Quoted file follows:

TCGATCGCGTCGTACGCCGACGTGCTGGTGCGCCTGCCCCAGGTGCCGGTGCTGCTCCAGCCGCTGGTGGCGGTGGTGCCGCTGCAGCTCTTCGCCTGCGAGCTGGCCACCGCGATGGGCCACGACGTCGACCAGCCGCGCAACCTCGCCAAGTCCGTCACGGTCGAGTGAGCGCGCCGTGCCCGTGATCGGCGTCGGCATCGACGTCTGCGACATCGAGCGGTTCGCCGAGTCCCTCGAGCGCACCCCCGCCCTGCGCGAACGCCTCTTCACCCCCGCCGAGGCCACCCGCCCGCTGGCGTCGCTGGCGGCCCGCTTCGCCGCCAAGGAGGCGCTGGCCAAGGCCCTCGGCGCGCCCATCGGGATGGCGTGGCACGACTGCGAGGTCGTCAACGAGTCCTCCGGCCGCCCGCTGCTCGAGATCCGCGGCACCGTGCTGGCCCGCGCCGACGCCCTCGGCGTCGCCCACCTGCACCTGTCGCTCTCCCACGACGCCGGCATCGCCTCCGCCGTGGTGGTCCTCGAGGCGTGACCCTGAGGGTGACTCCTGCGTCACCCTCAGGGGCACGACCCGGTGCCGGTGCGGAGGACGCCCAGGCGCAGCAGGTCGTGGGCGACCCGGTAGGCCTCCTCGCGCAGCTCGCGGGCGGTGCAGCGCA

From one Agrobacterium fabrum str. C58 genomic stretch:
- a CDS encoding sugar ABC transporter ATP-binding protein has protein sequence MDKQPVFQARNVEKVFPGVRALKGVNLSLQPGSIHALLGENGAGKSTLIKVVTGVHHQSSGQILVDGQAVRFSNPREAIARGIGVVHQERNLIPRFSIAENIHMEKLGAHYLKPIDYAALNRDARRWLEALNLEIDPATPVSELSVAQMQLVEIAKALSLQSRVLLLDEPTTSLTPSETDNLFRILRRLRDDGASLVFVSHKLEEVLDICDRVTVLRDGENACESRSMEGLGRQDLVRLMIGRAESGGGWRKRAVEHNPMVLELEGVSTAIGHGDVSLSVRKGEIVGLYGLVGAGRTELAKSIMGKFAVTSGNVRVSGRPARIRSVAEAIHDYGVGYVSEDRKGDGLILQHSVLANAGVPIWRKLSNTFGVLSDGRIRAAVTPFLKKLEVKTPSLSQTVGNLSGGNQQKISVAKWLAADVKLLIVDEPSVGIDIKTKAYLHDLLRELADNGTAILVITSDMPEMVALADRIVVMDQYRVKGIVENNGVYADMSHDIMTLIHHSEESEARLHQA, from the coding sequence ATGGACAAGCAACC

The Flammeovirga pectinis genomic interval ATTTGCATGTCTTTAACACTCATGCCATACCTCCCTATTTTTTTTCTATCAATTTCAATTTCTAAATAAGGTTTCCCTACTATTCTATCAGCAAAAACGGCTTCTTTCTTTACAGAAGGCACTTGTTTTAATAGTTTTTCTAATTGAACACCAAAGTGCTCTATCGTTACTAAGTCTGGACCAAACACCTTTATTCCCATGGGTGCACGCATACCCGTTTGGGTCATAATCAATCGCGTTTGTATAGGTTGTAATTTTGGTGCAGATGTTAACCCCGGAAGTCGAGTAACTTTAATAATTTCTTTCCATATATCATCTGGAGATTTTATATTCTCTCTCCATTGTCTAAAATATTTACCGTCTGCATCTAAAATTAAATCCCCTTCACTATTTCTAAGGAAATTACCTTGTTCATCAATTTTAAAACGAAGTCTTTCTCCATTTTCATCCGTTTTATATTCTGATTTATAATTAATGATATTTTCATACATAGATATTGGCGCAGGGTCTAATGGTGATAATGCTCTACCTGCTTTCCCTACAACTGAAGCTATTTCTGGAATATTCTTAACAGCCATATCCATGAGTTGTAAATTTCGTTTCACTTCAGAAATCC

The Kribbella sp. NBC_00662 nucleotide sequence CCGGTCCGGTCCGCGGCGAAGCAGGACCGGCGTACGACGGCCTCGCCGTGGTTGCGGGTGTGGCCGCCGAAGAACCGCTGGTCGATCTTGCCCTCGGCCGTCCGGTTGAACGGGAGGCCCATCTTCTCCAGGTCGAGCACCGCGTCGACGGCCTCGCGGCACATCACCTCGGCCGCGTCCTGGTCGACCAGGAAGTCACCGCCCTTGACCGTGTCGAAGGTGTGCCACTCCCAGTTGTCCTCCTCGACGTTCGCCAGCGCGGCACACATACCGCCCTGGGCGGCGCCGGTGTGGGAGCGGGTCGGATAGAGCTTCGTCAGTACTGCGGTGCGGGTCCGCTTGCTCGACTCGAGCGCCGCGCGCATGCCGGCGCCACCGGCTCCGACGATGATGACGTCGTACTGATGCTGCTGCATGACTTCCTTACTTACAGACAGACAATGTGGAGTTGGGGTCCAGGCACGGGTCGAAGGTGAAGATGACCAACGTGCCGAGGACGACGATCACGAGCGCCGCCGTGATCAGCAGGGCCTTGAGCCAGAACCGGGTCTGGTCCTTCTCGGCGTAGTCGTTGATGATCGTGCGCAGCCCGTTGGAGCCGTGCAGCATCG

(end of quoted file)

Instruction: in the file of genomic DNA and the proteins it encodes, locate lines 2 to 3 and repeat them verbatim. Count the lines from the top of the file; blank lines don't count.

From one Agrobacterium fabrum str. C58 genomic stretch:
- a CDS encoding sugar ABC transporter ATP-binding protein has protein sequence MDKQPVFQARNVEKVFPGVRALKGVNLSLQPGSIHALLGENGAGKSTLIKVVTGVHHQSSGQILVDGQAVRFSNPREAIARGIGVVHQERNLIPRFSIAENIHMEKLGAHYLKPIDYAALNRDARRWLEALNLEIDPATPVSELSVAQMQLVEIAKALSLQSRVLLLDEPTTSLTPSETDNLFRILRRLRDDGASLVFVSHKLEEVLDICDRVTVLRDGENACESRSMEGLGRQDLVRLMIGRAESGGGWRKRAVEHNPMVLELEGVSTAIGHGDVSLSVRKGEIVGLYGLVGAGRTELAKSIMGKFAVTSGNVRVSGRPARIRSVAEAIHDYGVGYVSEDRKGDGLILQHSVLANAGVPIWRKLSNTFGVLSDGRIRAAVTPFLKKLEVKTPSLSQTVGNLSGGNQQKISVAKWLAADVKLLIVDEPSVGIDIKTKAYLHDLLRELADNGTAILVITSDMPEMVALADRIVVMDQYRVKGIVENNGVYADMSHDIMTLIHHSEESEARLHQA, from the coding sequence ATGGACAAGCAACC